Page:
The Department of Physics at City College has a long tradition of distinguished faculty and students. Many of our alumni have achieved prominence in academic, industrial and governmental physics positions; three of them, Arno Penzias, Leon Lederman and Robert Hofstadter, have won the Nobel Prize in Physics.
Today the Department continues to reflect this tradition of scientific excellence. The faculty include members of the National Academies of Science and Engineering, fellows of the American Physical Society, and the American Academy of Arts and Sciences. They are deeply engaged in cutting-edge research, including biophysics, experimental and theoretical physics, ultrafast spectroscopy and photonics and soft-condensed matter physics, to name just a few areas.
Physics students pursue bachelors, masters and doctoral degrees at City College. Whether they are modeling DNA molecules, working with MRI and CAT scans, building lasers or working with computers, they are preparing for the jobs and opportunities that will dominate the 21st century.
IN THE NEWS
Advanced methods for earlier and improved detection of prostate cancer will help physicians provide better prostate cancer management and protect patients with low risk disease from unnecessary treatment. Says Dr. Wang, "The key feature of our rectal scanning imager is the use of near infrared (NIR) radiation to image the prostate through the rectum. This imaging approach will greatly improve and supplement current (detection) methods of PSA and DRE because the scanning imaging unit and inverse image reconstruction technique can be used to map the internal structure of the prostate, distinguishing cancerous from normal areas."
The key investigators in the CUNY research group include Distinguished Professor Robert Alfano (Director of the Institute for Ultrafast Spectroscopy and Lasers), Dr. Wubao Wang, and Dr. Yang Pu. The research achievement was made in collaboration with Dr. James Eastham at Memorial Sloan-Kettering Cancer Center, Prof. Samuel Achilefu at Washington University School of Medicine, and Prof. Min Xu at Fairfield University.
Cory Dean awarded IUPAP Young Scientist Prize in Low Temperature Physics
Assistant Professor Cory Dean will be a recipient of this year's IUPAP Young Scientist Prize in Low Temperature Physics. This prize is awarded annually by the International Union of Pure and Applied Physics to junior level scientists in recognition of original and outstanding contributions to the field of low-temperature physics. This year Dr. Dean is recognized for his development of graphene on boron nitride and subsequent discovery of the Hofstadter's butterfly. The prize will be awarded during the 27th International Conference on Low Temperature Physics (LT27) to be held in Buenos Aires, Argentina, August 6 - 13, 2014.
Dissertation Year Fellowship Awarded to Aline Hubard
The City University of New York Graduate Center has awarded 86 level III doctoral candidates dissertation fellowships for the 2014-2015 academic year – over $1,656,000 in stipends. Ms. Aline Hubard, Ph.D. student in Physics mentored by Prof. Mark Shattuck, received the $22,000 fellowship for "Avalanches in Granular Materials."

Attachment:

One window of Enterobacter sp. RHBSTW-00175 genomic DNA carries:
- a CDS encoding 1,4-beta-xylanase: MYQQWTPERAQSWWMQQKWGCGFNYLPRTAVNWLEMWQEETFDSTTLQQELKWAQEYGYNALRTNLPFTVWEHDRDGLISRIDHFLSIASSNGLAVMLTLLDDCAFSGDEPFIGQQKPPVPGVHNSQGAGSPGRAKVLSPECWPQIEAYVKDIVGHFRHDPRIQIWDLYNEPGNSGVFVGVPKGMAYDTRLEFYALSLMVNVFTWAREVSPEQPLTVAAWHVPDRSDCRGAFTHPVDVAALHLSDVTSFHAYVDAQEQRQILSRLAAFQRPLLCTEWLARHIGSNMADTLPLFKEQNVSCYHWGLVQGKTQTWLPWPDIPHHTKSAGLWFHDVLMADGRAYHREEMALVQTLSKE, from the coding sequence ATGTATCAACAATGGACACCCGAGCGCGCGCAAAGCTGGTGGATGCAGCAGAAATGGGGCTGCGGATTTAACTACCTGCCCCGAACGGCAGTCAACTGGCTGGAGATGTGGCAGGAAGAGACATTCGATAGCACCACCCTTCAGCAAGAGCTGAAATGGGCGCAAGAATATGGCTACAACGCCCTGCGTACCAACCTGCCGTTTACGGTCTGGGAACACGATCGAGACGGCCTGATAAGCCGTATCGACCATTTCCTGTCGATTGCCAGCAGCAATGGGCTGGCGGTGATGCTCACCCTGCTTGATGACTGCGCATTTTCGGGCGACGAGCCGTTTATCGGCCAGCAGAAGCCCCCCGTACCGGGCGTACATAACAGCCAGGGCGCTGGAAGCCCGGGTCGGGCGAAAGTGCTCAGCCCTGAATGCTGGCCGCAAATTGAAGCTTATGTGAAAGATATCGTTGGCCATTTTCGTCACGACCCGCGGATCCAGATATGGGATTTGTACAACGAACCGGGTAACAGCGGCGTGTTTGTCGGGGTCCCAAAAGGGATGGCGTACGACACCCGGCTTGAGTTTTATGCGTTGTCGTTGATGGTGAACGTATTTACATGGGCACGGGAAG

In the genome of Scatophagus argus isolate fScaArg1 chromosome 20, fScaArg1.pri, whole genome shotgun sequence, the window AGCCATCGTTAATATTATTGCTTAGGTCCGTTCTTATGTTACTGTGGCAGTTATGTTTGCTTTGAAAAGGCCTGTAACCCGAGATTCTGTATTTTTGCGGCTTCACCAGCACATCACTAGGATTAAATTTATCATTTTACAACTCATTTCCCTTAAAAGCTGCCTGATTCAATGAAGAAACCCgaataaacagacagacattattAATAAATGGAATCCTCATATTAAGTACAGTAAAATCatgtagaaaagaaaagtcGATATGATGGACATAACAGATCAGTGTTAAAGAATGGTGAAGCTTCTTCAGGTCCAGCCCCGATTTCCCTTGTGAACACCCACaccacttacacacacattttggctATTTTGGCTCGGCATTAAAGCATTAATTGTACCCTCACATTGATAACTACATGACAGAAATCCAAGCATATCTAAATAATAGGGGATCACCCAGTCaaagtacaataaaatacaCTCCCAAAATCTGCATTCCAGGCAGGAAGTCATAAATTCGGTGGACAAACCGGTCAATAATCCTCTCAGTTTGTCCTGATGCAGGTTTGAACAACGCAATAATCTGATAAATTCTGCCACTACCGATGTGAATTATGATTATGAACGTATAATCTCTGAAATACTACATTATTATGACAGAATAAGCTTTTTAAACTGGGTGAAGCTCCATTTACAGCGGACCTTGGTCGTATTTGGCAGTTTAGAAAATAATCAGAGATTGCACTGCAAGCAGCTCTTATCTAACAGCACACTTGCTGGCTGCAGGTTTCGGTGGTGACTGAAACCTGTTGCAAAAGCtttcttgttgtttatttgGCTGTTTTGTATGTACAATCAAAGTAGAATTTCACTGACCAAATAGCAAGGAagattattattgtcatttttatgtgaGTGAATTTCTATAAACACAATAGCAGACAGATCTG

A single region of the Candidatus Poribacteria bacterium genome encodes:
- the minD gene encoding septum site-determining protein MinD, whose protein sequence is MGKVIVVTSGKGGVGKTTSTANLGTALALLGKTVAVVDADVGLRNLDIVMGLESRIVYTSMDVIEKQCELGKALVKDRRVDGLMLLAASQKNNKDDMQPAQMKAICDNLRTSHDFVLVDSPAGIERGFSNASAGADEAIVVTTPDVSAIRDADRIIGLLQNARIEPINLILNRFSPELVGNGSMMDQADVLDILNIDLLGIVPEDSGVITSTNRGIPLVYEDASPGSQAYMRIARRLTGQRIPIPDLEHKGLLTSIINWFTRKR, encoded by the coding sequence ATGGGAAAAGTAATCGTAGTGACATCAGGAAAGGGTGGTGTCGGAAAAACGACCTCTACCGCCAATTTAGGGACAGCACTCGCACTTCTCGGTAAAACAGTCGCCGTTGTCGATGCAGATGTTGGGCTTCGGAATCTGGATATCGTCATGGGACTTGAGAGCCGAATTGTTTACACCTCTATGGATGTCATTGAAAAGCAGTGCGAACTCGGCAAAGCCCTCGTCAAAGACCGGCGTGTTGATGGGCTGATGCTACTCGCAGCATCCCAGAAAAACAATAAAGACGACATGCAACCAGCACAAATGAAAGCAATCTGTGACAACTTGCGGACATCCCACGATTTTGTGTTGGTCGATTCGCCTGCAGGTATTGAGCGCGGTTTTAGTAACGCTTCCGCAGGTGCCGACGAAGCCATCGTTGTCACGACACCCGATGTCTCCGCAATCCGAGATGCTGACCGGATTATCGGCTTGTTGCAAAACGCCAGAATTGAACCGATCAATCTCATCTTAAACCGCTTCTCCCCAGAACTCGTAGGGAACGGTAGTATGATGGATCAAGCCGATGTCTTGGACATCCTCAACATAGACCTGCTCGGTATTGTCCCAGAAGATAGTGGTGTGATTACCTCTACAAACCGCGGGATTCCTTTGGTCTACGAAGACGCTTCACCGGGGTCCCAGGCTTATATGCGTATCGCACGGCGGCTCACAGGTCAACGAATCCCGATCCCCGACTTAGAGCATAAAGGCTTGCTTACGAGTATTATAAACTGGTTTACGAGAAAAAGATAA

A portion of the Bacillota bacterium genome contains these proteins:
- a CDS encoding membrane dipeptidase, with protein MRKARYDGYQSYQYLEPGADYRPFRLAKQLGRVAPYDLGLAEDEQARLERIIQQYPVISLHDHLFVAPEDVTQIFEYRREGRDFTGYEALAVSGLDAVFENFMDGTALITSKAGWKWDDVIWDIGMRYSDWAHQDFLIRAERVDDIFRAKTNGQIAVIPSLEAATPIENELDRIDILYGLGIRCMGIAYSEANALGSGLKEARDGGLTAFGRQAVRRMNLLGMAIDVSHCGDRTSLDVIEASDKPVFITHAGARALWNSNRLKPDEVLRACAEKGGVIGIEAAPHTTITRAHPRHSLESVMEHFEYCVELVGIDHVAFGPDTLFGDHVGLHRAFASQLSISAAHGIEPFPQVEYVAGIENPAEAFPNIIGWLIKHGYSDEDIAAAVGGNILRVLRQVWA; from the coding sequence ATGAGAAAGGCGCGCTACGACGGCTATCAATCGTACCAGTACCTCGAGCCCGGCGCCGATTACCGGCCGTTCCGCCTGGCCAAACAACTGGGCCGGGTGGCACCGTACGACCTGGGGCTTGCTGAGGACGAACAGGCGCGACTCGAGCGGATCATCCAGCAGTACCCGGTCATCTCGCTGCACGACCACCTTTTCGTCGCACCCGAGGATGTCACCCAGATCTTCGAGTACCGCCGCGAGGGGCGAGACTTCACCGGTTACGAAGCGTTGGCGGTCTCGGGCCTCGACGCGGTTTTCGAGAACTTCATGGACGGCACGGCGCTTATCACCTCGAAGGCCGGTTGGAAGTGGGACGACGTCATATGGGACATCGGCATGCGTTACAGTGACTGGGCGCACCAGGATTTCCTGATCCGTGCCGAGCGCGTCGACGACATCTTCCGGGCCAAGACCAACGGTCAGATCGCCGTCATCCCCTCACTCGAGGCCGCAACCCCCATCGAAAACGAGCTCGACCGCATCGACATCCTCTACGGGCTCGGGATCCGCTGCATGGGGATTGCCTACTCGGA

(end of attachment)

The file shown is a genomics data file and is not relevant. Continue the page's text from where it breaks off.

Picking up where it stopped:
Mar 25, 2014, 5:54 PM – Roll Call by Michael S. Lubell
Unless a new scientist emerges victorious in the 2014 November elections, the nerd factor on Capitol Hill will have taken a nose dive in the last six years.
Read the full story here.
Assistant Professor Cory Dean, on Prof. Alexios Polychronakos' nomination, has been designated to receive a Feliks Gross Endowment Award. The ceremony will take place on Thursday, April 3, beginning at noon in the 9th Floor Skylight room of the Graduate Center. Prof. Dean will give a short presentation on his workThe Feliks Gross Endowment Award is presented each year to assistant professors in recognition of outstanding research, or potential for such, in the humanities or sciences, including social and life sciences. Any faculty member who is an assistant professor at any unit of CUNY and whose field of expertise covers an area of the humanities or sciences is eligible to be considered for one of these awards. Recipients who present their work at the ceremony receive an honorarium and a plaque.
Steven E. Koonin will deliver the Mark W. Zemansky Lecture, "The Promise of Urban Science" on Wednesday, April 9, 2014. Dr. Koonin is the Director of NYU’s Center for Urban Science and Progress, and previously served as the U.S. Department of Energy’s second Senate-confirmed Under Secretary for Science from May 19, 2009 through November 18, 2011. As Under Secretary for Science, Dr. Koonin functioned as the Department’s chief scientific officer, coordinating and overseeing research across the DOE.
Albert Libchaber will deliver the Herman Z. Cummins Lecture on Thursday, April 10, 2014. Dr. Libchaber is the Detlev W. Bronk Professor, Laboratory of Experimental Condensed Matter Physics, Rockefeller University, New York, NY. "From bacteria to artificial cells. The problem of self reproduction" reflects the focus of Dr. Libchaber's research since the 1990s, primarily in biology, from the viewpoints of physics and nonlinear dynamics.
Professors and students present research at the APS March Meeting, Monday-Friday, March 3-7, 2014 in Denver Colorado. Abstracts are included in the Bulletin of the American Physical Society, Volume 59, Number 1. For City College participants, click here.
Michio Kaku, Semat Professor of Physics, theoretical physicist and author of "The Future of the Mind" discusses cutting-edge advances in brain research and technology. Tuesday February 25, 2014 (08:09)